The "light" in "Fame" isn't anything like as dominant as the sweetness of the fragrance. The notes used are Tiger Orchid and Jasmine but this floral layer only really acts to slightly alleviate the almost sickly sweet heart in the sensual layer. I personally am not going to complain about this as I really don't like overly sweet perfumes but it does call into question the suggestion this fragrance doesn't have top, middle and base notes because the floral notes do not come through until you've been wearing "Fame" for about 20 minutes.
I do like the black liquid however - it's a novel touch and it's left my daughter hoping and praying Nicki Minaj's forthcoming fragrance is going to be pink. Be warned however if you spray the perfume really close to your skin the liquid most definitely isn't clear - instead it takes on a grey tinge but it fades to clear quickly and doesn't stain your skin or any fabric for that matter.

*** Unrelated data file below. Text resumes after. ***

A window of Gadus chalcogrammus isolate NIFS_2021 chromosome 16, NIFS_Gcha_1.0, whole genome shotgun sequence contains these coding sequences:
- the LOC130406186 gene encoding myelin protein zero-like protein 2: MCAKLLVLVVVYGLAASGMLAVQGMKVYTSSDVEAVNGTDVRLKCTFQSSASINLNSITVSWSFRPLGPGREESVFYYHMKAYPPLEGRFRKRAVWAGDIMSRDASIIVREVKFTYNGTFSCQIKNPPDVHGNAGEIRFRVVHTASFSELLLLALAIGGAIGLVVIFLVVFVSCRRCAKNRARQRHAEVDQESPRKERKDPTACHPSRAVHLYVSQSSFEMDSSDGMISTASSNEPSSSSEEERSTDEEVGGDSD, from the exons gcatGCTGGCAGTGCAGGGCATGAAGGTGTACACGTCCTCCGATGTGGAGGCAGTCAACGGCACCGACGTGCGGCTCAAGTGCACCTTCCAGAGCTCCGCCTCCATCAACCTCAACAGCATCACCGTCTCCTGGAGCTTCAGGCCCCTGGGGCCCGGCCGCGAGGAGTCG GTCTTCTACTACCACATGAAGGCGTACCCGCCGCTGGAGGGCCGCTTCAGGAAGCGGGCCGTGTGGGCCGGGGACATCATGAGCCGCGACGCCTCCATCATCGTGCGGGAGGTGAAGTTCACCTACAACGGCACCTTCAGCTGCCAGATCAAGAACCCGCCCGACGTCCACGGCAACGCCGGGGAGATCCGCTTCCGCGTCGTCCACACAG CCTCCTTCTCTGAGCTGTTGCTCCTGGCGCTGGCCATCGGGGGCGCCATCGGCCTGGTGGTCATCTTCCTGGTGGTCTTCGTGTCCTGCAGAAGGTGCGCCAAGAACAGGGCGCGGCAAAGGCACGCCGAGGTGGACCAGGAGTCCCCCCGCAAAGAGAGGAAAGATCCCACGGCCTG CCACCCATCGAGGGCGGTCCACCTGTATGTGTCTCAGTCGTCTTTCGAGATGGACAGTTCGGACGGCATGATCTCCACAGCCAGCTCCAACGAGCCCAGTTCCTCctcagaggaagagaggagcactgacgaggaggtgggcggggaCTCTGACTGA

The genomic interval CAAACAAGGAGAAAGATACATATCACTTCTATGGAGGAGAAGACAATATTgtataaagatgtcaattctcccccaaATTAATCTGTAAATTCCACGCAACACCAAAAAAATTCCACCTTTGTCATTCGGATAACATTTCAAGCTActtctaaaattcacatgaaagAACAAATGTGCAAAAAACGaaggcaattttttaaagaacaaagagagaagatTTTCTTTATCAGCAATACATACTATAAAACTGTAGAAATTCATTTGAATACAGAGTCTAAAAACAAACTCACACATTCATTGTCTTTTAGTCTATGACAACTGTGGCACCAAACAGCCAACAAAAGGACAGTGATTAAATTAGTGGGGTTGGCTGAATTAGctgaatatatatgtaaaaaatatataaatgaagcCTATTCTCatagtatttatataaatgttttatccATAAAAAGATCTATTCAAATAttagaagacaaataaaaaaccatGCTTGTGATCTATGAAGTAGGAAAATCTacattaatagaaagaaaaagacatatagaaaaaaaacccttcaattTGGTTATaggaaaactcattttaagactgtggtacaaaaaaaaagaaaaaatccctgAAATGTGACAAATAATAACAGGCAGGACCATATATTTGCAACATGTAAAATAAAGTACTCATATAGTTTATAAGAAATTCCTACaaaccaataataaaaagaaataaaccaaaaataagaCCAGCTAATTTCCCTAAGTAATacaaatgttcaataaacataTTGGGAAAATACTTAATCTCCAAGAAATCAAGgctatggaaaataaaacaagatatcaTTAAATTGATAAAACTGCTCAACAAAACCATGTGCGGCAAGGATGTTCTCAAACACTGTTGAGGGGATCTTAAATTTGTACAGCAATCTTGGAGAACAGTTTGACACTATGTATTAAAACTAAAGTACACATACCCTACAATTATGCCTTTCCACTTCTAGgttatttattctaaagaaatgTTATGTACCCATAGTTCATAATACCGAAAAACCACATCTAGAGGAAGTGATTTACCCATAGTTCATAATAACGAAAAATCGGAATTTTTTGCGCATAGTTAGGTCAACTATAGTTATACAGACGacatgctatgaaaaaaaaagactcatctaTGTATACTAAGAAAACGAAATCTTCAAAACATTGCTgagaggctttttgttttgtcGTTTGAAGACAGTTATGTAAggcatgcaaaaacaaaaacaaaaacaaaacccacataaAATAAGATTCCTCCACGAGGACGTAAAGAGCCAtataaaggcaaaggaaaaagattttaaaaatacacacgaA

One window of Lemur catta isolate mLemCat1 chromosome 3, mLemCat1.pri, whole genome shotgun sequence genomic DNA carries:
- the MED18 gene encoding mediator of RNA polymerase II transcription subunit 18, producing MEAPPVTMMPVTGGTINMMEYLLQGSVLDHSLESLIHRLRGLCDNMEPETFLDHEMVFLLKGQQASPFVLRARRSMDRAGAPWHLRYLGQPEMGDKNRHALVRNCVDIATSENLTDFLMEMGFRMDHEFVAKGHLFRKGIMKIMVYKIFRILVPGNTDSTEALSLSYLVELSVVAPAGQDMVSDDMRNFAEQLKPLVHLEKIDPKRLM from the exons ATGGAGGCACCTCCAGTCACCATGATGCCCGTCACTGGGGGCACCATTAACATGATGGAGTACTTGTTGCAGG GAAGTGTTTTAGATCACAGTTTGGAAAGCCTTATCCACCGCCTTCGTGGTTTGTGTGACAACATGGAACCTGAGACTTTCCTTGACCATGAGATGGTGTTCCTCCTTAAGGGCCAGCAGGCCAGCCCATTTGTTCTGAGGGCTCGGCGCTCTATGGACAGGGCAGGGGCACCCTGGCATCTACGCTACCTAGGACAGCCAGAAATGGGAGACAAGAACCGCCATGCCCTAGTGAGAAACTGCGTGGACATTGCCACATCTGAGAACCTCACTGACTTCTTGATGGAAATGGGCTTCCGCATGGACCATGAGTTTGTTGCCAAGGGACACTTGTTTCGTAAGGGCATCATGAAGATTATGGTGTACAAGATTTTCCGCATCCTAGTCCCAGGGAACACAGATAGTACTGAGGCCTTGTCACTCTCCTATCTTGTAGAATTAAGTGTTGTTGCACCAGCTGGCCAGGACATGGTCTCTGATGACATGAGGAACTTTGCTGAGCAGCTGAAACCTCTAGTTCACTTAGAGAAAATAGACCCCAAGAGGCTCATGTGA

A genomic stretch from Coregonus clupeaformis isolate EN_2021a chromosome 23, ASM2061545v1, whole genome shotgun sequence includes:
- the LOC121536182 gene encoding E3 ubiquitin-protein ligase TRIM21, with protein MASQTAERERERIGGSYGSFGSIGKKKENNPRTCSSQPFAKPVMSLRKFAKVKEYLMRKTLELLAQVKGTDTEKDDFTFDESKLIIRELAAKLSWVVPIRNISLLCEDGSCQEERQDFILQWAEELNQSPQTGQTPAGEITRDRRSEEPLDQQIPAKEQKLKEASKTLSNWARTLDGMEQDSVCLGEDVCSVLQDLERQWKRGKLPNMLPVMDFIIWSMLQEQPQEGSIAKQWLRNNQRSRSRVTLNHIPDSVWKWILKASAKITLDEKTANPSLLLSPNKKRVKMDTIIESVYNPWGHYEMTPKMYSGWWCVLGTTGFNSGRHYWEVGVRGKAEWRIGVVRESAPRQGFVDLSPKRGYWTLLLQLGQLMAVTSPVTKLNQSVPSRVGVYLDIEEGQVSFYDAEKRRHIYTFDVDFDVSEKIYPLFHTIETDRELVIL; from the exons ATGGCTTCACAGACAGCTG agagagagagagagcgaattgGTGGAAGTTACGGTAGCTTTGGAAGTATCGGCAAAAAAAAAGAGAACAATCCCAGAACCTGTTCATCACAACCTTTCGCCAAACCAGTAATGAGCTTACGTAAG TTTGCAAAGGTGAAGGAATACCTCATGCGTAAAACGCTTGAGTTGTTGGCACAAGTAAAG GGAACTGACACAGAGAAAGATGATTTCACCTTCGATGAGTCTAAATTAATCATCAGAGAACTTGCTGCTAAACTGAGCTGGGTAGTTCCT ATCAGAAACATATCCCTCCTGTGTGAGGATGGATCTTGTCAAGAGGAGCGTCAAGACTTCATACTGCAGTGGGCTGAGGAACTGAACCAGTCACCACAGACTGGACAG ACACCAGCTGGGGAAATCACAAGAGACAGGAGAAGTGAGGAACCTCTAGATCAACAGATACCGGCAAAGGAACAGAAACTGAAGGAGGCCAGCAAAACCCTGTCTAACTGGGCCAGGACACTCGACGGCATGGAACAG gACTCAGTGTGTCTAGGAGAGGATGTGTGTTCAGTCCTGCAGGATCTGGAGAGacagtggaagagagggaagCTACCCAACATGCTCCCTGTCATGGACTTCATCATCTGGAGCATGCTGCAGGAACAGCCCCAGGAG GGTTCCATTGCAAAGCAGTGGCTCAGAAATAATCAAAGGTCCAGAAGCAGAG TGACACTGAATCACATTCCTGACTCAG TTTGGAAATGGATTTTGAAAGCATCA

Longevity wise this is pretty good - it lingers for about 4 to 5 hours before gently fading away. Even although this is an eau de parfum it's not a particularly expensive EDP so this doesn't particularly surprise or disappoint me.
"Fame" is definitely aimed at the younger age group and I would imagine that by the time you hit 25 you will start to find the overtly sweet "sensual" heart a little cloying, but to be fair I am pushing 50 and rather like it once it's settled down on my skin a little bit.
I would say this is a fragrance best suited to a night out rather than day wear however - it's certainly captured Lady Gaga's love of the dramatic and it strikes me as just a little too strong for wearing in the office. Given the sensuality Gaga shows in her videos and performances I suppose it figures that the "sensual" part should be the most dominant but for me anyway I just wish it wasn't quite so sweet.